Last modified: Thursday, August 30, 2007
Jupiter gleams low in the south at sunset
FOR IMMEDIATE RELEASE
Aug. 30, 2007
BLOOMINGTON, Ind. -- If you're outdoors on a clear September night, you may be lucky enough to see an aurora (sometimes called "northern lights"). These silent ribbons and curtains of light have a colorful beauty that can be fascinating.
Auroras can appear whenever the sun is active, but they are especially likely from August to October. Eruptions from the sun's surface hurl enormous amounts of material into space. When some of these solar particles head in our direction, they cause auroral activity that is sometimes visible even from middle latitudes.
Such a display happened on Aug. 7, 2006, for example, when auroras were seen as far south as Colorado. For details and photographs, see https://www.spaceweather.com/aurora/gallery_01aug06.htm.
You can watch for auroras when they are most likely to happen by checking Web sites such as https://www.spaceweather.com and https://www.sec.noaa.gov/. Sightings of auroras are reported at https://www.spacew.com/www/aurora.html.
In the Northern Hemisphere, auroras are sometimes seen as far south as Florida and California. They happen when particles ejected from the sun collide with Earth's magnetic field, sending charged particles down into Earth's upper atmosphere. Molecules of air glow when they are struck by these particles raining down along the lines of the magnetic field. The result is a beautiful aurora.
The color of an aurora depends on the kind of air molecule struck by the particles from the sun. High-altitude oxygen produces all-red auroras. Oxygen at lower altitudes glows a brilliant yellow-green, the brightest and most common auroral color. Ionized nitrogen molecules give off blue light, and neutral nitrogen glows red. The two colors of nitrogen create the purplish-red lower borders and edges of an aurora.
Anyone looking fairly low in the southern sky after dusk during September will notice Jupiter, the solar system's largest planet. The brilliant white object will be easy to find within the constellation Scorpius if trees or buildings don't block it from sight. Nearby and even lower will be the constellation's brightest star, Antares (literally "rival of Mars," so named because of its similar red-orange color). Don't wait long to view Jupiter; it will set earlier each evening as the month goes by.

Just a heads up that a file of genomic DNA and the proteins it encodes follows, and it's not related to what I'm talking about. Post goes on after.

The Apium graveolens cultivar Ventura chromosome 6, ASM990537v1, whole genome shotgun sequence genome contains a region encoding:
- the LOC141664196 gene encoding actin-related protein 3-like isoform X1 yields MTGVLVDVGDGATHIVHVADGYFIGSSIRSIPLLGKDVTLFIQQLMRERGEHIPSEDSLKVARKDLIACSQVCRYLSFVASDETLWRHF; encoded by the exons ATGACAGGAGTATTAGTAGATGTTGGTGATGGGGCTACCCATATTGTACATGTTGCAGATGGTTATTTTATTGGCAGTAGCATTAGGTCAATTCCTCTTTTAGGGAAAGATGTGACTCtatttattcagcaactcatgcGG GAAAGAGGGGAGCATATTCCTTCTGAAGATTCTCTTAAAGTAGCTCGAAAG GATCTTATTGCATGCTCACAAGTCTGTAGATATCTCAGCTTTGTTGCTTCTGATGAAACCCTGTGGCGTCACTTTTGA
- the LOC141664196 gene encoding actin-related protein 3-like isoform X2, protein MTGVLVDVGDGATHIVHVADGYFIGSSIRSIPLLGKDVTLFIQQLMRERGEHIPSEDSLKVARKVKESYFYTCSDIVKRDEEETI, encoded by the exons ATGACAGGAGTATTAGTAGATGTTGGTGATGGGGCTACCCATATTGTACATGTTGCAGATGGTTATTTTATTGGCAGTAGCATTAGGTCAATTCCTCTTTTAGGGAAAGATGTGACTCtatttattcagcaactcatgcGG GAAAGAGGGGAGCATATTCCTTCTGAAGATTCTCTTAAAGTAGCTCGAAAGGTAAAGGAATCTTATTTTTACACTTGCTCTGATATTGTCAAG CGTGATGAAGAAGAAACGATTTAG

Mercury will be very low in the west-southwest all month in the Northern Hemisphere, out of sight for anyone who doesn't have a clear view of the western horizon. Binoculars may be needed to pick out Mercury in the bright sky of twilight. In the Southern Hemisphere, however, Mercury will be high above the western horizon and easy to spot near the bright white star Spica. On Sept. 21 a half hour after sunset, Mercury and Spica will be very close.
Mars will rise in the east in late evening this month in the constellation Taurus the Bull, causing the Bull to appear to have two glaring red eyes instead of the usual one. Mars will be near the bright orange star Aldebaran in Taurus, slightly outshining its ruddy companion. The red planet will be highest in the south at dawn.
Venus, the brightest planet, will climb quickly into the eastern sky before morning twilight. This "morning star" will rise at 5:30 a.m. local time on Sept. 1 and by 4 a.m. at month's end. Find a place with a clear view of the eastern horizon to see it.
In frustrated pursuit of Venus will be lumbering Saturn, emerging from behind the sun in the east at the start of the month. The yellow planet will be in the constellation Leo the Lion near Leo's bright white star Regulus. Those with telescopes will be able to tell that Saturn's magnificent rings are now tilting toward us less than they have since 1998.
Observers in South America south of Ecuador will see a partial eclipse of the sun on Sept. 11. A map showing where the eclipse will be visible can be found at https://sunearth.gsfc.nasa.gov/eclipse/SEplot/SEplot2001/SE2007Sep11P.GIF.
The sun will reach the September equinox on Sept. 23 at 5:51 a.m. EDT (9:51 Universal Time), marking the start of fall in the Northern Hemisphere and spring in the Southern Hemisphere. For the next six months in the Northern Hemisphere, the nights will be longer than the days.
The moon will be at third quarter on Sept. 3, new on Sept. 11, at first quarter on Sept. 19 and full on Sept. 26.